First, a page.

Rune Christensen, the CEO and founder of MakerDAO, came to the United States this week to visit the MIT Bitcoin Expo, among other things. Christensen took some time to talk to CCN.com about the status of MakerDAO’s full release.
He says the multi-collateral Dai release will have two major features, but the most important is, well, the addition of other types of collateral.
“The first one is that it can support multiple collateral types. This of course means ERC-20 tokens. It also means Bitcoin through WBTC. A range of cross-chain assets that are emerging now. Also there will be other stablecoins. Centralized stablecoins that already exist on the Ethereum blockchain. But most importantly, security tokens.”
MKR token holders govern the actual assets allowed. However, it’s safe to say that things like Bitcoin and most ERC-20 tokens will be locked up in Dai CDPs before long.
Governance is extremely important in the MakerDAO system. It’s what can make or break it. The MakerDAO foundation originally owned all the MKR tokens, but, as Christensen explains, they sold them off to key players in the Ethereum world to help fund their team of 100 people. These players included risk experts, economists, developers, and institutional investors.
“The fundamental reason why MKR exists is to vote in the system. It also has in-built incentive to ensure that people are actually going to do that.”
The system also rewards people who hold CDPs without using the Dai. Over time, a small reward builds up, called a risk premium.
When things are going well, the total supply of MKR – initially 1 million – is reduced through an automated system. Tokens are burned off, increasing the value of the remaining tokens.
If there is mismanagement in the system, and suddenly there is insolvency, the system regenerates MKR to re-capitalize the system. MKR voters are therefore held accountable, as such inflation lowers the value of their holdings.
The Dai is relatively unique in its functionality, and some consider it the “real stablecoin” as opposed to “pegged coins” which rely on centralized banks. It’s an open system, so people with cryptocurrencies in far-flung corners of the world can access the stability of its oracle system, which provides real-time pricing information to the network. MakerDAO’s oracles will see an upgrade for multiple assets.
Christensen goes on to explain that the emergence of real security tokens opens up the world of traditional assets to the blockchain.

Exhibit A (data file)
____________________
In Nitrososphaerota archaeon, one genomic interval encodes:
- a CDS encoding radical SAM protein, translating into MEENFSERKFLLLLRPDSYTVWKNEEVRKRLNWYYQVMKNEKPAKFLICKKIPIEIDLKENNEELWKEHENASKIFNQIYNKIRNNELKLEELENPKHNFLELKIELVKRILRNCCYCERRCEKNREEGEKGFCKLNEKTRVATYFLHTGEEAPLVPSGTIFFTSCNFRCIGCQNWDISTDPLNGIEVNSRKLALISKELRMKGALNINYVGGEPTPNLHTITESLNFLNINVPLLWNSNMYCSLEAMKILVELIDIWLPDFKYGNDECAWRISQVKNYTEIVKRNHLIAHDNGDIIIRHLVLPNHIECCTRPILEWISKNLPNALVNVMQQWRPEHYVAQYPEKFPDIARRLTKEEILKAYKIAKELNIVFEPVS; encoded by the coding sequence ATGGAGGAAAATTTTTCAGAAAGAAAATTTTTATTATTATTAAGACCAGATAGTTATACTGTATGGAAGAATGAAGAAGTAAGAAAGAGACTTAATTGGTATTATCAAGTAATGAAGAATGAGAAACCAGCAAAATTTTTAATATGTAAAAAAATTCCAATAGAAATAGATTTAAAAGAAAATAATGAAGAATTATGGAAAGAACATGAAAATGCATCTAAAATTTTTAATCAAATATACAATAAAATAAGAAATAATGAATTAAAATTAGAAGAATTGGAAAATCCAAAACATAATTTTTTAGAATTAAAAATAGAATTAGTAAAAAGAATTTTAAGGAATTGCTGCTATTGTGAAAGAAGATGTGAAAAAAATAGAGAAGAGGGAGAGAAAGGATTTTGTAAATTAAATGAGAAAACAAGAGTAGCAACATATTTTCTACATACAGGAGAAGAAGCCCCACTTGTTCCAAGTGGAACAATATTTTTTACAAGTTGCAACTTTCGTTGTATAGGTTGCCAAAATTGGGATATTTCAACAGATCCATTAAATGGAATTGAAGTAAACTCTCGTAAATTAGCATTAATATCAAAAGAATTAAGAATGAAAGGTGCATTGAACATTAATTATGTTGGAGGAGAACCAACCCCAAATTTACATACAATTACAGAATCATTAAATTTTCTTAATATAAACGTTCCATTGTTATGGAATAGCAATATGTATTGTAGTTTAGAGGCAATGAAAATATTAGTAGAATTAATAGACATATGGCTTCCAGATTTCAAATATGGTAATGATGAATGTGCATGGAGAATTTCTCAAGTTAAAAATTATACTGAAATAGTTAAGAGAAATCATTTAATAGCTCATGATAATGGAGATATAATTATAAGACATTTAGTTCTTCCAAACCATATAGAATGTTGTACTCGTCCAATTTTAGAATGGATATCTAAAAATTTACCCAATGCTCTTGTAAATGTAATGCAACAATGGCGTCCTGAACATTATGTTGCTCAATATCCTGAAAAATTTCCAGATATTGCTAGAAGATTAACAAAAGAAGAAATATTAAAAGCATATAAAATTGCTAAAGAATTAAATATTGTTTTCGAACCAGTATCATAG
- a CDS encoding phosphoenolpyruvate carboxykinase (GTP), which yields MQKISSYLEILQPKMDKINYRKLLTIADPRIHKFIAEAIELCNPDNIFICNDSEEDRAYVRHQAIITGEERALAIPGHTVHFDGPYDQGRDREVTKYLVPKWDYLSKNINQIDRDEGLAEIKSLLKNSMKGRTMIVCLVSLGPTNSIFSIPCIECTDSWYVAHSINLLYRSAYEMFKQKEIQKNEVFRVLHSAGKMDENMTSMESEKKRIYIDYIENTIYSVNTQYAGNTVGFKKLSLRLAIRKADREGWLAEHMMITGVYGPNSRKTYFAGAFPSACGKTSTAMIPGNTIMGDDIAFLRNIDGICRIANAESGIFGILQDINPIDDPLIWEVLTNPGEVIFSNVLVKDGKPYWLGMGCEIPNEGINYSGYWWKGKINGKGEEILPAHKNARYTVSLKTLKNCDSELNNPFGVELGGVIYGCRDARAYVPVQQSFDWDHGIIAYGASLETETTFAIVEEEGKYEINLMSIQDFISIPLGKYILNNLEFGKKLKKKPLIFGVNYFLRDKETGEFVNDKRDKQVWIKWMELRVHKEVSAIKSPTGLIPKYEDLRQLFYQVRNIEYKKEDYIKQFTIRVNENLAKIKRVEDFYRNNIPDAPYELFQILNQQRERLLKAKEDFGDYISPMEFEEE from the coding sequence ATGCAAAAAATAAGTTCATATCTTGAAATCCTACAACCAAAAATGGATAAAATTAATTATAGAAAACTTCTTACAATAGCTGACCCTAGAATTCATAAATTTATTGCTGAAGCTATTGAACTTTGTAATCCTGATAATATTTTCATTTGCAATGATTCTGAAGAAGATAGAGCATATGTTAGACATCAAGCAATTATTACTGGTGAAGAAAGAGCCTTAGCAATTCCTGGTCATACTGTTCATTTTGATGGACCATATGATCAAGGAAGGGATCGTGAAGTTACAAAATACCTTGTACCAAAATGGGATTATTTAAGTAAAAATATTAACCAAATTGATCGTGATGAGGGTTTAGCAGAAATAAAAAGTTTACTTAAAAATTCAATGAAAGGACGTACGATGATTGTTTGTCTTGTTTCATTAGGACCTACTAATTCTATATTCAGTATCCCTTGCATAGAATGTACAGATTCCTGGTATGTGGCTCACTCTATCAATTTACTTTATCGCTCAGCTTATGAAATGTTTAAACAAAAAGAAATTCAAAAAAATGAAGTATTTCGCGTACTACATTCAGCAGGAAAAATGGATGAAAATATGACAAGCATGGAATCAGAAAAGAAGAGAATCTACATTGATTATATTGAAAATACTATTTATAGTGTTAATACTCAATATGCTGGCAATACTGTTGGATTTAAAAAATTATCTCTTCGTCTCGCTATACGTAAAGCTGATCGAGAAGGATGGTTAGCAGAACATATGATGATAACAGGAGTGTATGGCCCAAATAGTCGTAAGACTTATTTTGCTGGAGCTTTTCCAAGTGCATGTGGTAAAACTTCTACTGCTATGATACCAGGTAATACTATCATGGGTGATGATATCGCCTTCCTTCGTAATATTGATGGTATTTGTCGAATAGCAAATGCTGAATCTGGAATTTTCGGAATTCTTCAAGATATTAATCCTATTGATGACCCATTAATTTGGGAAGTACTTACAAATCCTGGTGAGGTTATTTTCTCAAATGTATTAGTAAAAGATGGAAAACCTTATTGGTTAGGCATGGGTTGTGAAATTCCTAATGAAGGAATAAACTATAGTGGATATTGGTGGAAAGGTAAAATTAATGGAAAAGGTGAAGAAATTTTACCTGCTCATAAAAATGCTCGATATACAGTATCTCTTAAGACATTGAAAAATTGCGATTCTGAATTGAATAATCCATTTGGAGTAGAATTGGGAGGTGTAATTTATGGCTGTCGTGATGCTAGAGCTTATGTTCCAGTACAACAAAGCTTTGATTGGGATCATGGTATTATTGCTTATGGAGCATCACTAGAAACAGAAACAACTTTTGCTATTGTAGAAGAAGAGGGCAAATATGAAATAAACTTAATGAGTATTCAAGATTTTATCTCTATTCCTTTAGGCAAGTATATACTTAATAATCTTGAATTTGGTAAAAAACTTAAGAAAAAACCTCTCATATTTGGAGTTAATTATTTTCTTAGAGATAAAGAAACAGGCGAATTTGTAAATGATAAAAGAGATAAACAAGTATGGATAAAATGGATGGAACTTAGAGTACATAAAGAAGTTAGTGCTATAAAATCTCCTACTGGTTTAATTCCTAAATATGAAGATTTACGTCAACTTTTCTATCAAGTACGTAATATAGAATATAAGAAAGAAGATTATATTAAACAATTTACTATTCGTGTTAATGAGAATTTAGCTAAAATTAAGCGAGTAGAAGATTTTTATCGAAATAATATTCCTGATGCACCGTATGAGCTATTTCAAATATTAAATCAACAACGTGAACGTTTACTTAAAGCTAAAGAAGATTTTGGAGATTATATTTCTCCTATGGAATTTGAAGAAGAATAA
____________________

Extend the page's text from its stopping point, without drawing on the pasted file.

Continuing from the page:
Real security tokens can represent things like real estate or ownership in companies. Later in the call, Christensen says they are the most exciting prospect to him as regards the blockchain.
“Security tokens are still something that are quite new. But what that really represents to Maker is the ability to now interact with real-world assets. The ability to interact with real-world finance and provide arbitrage opportunities between the traditional finance world and the tokenized world. That means that in the future the Dai will not just be backed by volatile cryptocurrencies, but things like real estate, bonds, and stocks.”
Christensen was a very early adopter of cryptocurrency, entering the market around 2011. Not long after that, BitShares was launched, and he took an immediate interest in the mechanics of the first attempt at a decentralized stablecoin.
One might consider MakerDAO a highly improved version of BitShares, built at a more opportune point in blockchain history. Readers may recall BitShares suffering a worldwide liquidity crisis not so long ago.
Every Dai (which represents $1 worth of Ethereum) has more than $1 worth of Ether behind it. Christensen explained that this is how the Dai survived the 2018 bear market. Even as the price went down, there was enough Ether in the smart contract to cover the amount of Dai issued. He estimated that figure to be about 92 million today, but there is almost 300% that amount of Ether actually locked up in the contract. MakerDAO first came to this reporter’s attention when its collateralized debt positions reportedly took up 1% of the Ether supply. That figure has since increased.
People use the Dai in all sorts of ways. Commonly, users create CDPs to take advantage of lower Ether prices. To redeem the Ethereum you have locked up in the smart contract, you must have the same amount of Dai to return. It’s just one way that people can make use of it.
This reporter asked Christiansen what he will do when the foundation eventually becomes unnecessary, a prospect he says he is looking forward to. He says he will probably create or join a company that services Dai, in some way shape or form. Christensen also explains that there is an industry growing up around the Dai.
He anticipates hundreds, if not thousands, of companies founded specifically to work around the Dai. Companies might facilitate the swap of different types of CDPs – trade your Ether CDP for a Bitcoin one, and vice versa. There will be companies helping merchants, and, all importantly, companies offering new types of lending to unbanked regions.
Multi-collateral Dai contracts are just around the corner. They will mean that Bitcoin holders can essentially get usable $1 tokens based on their holdings. One way to use them is to buy BTC with them when the price goes low. You then buy back the Dai when the price goes back up again, to pay off the CDP. That’s just one way to use the Dai, of course.
Perhaps the most important way to use it is as a stablecoin, like any other – except it has more collateral than a 1:1 ratio. A serious crash in the price of Ether could negatively affect the market. Such a situation would test the limits of MakerDAO, but it’s hard to imagine them going through much worse than they already have through the course of 2018.